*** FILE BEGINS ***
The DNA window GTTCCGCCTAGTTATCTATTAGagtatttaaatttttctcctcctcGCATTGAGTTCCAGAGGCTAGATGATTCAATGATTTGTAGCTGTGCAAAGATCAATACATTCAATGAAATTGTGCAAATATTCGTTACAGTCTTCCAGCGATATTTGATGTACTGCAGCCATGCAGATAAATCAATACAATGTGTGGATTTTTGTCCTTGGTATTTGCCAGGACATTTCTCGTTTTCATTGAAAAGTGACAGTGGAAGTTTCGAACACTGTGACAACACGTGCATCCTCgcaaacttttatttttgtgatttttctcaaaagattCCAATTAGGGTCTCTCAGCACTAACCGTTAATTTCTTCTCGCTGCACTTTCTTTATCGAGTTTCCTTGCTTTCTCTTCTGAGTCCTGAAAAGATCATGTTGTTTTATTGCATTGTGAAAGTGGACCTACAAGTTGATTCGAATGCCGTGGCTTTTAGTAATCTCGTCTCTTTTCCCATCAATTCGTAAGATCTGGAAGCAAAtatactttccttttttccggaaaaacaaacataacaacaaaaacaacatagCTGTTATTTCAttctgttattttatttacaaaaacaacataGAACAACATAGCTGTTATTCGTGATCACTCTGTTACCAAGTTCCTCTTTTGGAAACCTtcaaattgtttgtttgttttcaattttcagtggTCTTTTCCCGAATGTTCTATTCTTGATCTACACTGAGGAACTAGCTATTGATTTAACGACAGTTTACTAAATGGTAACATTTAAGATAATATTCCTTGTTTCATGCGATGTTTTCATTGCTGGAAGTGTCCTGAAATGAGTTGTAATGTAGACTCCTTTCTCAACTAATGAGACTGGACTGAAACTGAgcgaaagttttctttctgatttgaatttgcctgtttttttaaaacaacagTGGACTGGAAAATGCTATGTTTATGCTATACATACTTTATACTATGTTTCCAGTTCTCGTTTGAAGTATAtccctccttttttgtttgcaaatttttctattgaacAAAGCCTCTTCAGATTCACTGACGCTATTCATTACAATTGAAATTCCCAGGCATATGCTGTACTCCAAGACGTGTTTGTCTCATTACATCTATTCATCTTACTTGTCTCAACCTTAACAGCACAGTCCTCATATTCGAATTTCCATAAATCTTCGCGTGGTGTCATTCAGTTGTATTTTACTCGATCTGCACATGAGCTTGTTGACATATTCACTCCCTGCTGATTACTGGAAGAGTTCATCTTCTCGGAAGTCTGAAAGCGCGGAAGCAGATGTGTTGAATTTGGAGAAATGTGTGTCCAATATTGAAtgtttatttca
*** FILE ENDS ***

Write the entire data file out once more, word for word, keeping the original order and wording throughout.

The DNA window GTTCCGCCTAGTTATCTATTAGagtatttaaatttttctcctcctcGCATTGAGTTCCAGAGGCTAGATGATTCAATGATTTGTAGCTGTGCAAAGATCAATACATTCAATGAAATTGTGCAAATATTCGTTACAGTCTTCCAGCGATATTTGATGTACTGCAGCCATGCAGATAAATCAATACAATGTGTGGATTTTTGTCCTTGGTATTTGCCAGGACATTTCTCGTTTTCATTGAAAAGTGACAGTGGAAGTTTCGAACACTGTGACAACACGTGCATCCTCgcaaacttttatttttgtgatttttctcaaaagattCCAATTAGGGTCTCTCAGCACTAACCGTTAATTTCTTCTCGCTGCACTTTCTTTATCGAGTTTCCTTGCTTTCTCTTCTGAGTCCTGAAAAGATCATGTTGTTTTATTGCATTGTGAAAGTGGACCTACAAGTTGATTCGAATGCCGTGGCTTTTAGTAATCTCGTCTCTTTTCCCATCAATTCGTAAGATCTGGAAGCAAAtatactttccttttttccggaaaaacaaacataacaacaaaaacaacatagCTGTTATTTCAttctgttattttatttacaaaaacaacataGAACAACATAGCTGTTATTCGTGATCACTCTGTTACCAAGTTCCTCTTTTGGAAACCTtcaaattgtttgtttgttttcaattttcagtggTCTTTTCCCGAATGTTCTATTCTTGATCTACACTGAGGAACTAGCTATTGATTTAACGACAGTTTACTAAATGGTAACATTTAAGATAATATTCCTTGTTTCATGCGATGTTTTCATTGCTGGAAGTGTCCTGAAATGAGTTGTAATGTAGACTCCTTTCTCAACTAATGAGACTGGACTGAAACTGAgcgaaagttttctttctgatttgaatttgcctgtttttttaaaacaacagTGGACTGGAAAATGCTATGTTTATGCTATACATACTTTATACTATGTTTCCAGTTCTCGTTTGAAGTATAtccctccttttttgtttgcaaatttttctattgaacAAAGCCTCTTCAGATTCACTGACGCTATTCATTACAATTGAAATTCCCAGGCATATGCTGTACTCCAAGACGTGTTTGTCTCATTACATCTATTCATCTTACTTGTCTCAACCTTAACAGCACAGTCCTCATATTCGAATTTCCATAAATCTTCGCGTGGTGTCATTCAGTTGTATTTTACTCGATCTGCACATGAGCTTGTTGACATATTCACTCCCTGCTGATTACTGGAAGAGTTCATCTTCTCGGAAGTCTGAAAGCGCGGAAGCAGATGTGTTGAATTTGGAGAAATGTGTGTCCAATATTGAAtgtttatttca